Monday, September 9, 2013

Libertarian, Quite Contrarian - by Caroline Gorman

My friend Caroline Gorman posted this on Facebook the other day.  It's about how some small government types will sometimes use symbols from the Confederacy, just to show that they, too, are rebelling against Washington.  Or are being iconoclasts.  Or just want to be controversial. 

I went to a school whose fight song was "Dixie".  I started playing that song (drums) in marching band in the 5th or 6th grade.  Then I went to Ole Miss, where the fight song was "Dixie".  Transferred to Delta state, where the fight song wasn't "Dixie", but we played it a lot just because we were in.... Dixie. 

For the benefit of the Brits, Aussies and Kiwis who visit this site, "Dixie" was the fight song of the Rebel/Confederate army during the U.S. Civil War. 

I played the drum part to "Dixie" after every touchdown, field goal, extra point, blocked punt, and kickoff for about 12 years.  I've played it in parades and during basketball games.  Some level of racial sensitivity kicked in about 1984, shortly after I left school, not just at Ole Miss, but at colleges across the deep south, and you never hear the song any more.  Therefore, I think I may have played the pro-slavery war song "Dixie" more times than anyone now alive.  I've also carried my share of rebel flags, so I was interested in Caroline's take on Confederate symbols.  (BTW, now that I've put away that childishness, you won't catch me within 20 feet of a rebel flag.  Symbols don't mean what you think they mean.  They mean what OTHER people think they mean.) 

Here's Caroline:

Background: Jack Hunter, director of social media for Senator Rand Paul, was ‘outed’ in mainstream news outlets as, variously, “a fan of the old Confederacy,” (Slate), someone who said “John Wilkes Booth’s heart was in the right place,”[1]“anti-Lincoln,” (Chris Hayes, both) and related slurs. It’s unclear why this became news now, since Jack Hunter’s past as an outrageous radio personality named The Southern Avenger is certainly no secret. In any event, all of these slurs were taken as indicators of the number-one accusation: that Jack Hunter is a racist.

In response to this, libertarians jumped in to defend Jack Hunter. My Twitter and Facebook feeds were crowded with libertarians who wanted to assure me that they’d “never met a nicer libertarian” than Jack Hunter, that he was “a pillar of the libertarian community,” a “real lover of liberty” and most importantly, a nice guy. Or at least, he had been nice to his white fellow libertarians. Then came the proliferation of articles in his defense. A post on Lew Rockwell added some venom, as usual, but nothing substantive, again as usual.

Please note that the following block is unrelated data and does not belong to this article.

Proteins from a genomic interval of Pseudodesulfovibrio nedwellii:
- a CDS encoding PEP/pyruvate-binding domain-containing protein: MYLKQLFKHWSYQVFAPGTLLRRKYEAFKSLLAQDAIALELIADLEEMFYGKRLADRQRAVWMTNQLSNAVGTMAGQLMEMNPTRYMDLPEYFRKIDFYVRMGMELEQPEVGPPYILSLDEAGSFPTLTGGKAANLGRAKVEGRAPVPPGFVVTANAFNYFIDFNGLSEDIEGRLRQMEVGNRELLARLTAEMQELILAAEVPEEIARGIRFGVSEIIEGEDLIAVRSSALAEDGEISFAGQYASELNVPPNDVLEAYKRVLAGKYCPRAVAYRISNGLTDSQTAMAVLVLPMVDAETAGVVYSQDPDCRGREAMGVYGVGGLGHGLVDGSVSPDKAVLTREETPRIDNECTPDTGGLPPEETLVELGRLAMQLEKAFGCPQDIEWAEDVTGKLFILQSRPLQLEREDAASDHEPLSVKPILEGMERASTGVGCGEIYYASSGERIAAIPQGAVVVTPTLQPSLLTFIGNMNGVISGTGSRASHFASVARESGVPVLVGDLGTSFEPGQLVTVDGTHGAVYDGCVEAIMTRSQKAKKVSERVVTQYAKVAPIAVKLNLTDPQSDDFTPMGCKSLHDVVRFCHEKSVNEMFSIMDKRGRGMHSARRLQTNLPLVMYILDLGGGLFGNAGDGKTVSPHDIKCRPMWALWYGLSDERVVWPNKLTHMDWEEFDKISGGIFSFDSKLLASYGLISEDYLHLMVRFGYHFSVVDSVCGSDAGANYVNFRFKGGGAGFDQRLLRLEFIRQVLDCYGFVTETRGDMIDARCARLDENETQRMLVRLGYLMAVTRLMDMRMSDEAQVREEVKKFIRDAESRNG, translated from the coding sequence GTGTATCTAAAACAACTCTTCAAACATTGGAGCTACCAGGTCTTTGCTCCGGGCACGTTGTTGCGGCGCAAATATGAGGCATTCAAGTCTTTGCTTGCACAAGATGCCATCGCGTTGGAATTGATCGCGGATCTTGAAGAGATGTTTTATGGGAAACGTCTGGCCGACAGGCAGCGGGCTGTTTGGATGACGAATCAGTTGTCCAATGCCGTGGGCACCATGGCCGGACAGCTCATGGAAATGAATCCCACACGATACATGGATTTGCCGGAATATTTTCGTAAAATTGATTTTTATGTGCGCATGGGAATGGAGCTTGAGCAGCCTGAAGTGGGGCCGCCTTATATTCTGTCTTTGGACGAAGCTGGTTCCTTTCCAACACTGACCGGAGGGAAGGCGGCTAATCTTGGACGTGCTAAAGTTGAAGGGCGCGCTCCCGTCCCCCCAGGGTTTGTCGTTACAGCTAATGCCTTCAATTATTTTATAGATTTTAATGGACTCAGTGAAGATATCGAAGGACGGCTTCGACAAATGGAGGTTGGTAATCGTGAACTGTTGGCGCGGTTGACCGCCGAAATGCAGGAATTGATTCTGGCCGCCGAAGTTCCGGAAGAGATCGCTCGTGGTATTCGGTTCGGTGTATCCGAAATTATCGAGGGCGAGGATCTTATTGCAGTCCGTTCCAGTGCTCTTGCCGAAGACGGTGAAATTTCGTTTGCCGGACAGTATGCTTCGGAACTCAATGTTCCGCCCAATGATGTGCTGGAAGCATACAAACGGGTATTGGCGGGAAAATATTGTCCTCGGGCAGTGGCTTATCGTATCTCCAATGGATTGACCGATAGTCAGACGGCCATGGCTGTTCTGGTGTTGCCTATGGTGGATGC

But the most stereotypically libertarian – and flagrantly wrong reaction – was fromTom Woods and his scathing article on ‘Sweetie Pie Libertarians.’

Tom Woods’ argument reads as a brilliant, brave stand for intellectual freedom against ‘zombies’ and other intellectual light-weights. He begins with a blazoning “Now there are perfectly good reasons one might have to oppose the Lincoln regime.” And then he lists several. Then he turns his attention to the Sweetie Pie Libertarians, those who cravenly rush to be in the good graces of “Mr. Nice Media Person, sir.” These Sweetie Pie Libertarians are “policing the thoughts” of the brave, noble libertarians, in a cowardly, backward attempt to be “more attractive.” These Sweetie Pie Libertarians are just caving in to public opinion. Fortunately, we have big strong brave men like Tom Woods to stand up to the Establishment and tell it like it is!

Tom Woods, answer me this question: What does wearing a luchador mask with the Confederate flag on it have to do with a rational, intellectually honest exploration of the historical issues concerning the advent of the Civil War?

Answer: Absolutely nothing.

Jack Hunter’s use of Confederate symbolism had nothing to do with bravely questioning standard histories. He was taking a side in identity politics – and on the side of violent racists and bigots (note: even if, for some reason, you think that the Confederates weren’t violent racists and bigots, note that in the 150 years since then, that symbol has been used by violent bigots from the KKK to the murderers of James Byrd, Jr., - which means that symbol is now a symbol of racism).

I thank Tom Woods for his article. He entirely missed the point about why Jack Hunter should not work for a politician, or anywhere that he has a chance to put his racist views into action, but he did highlight another problem in the libertarian community.

He exemplified the‘Libertarian, Quite Contrarian’ Syndrome.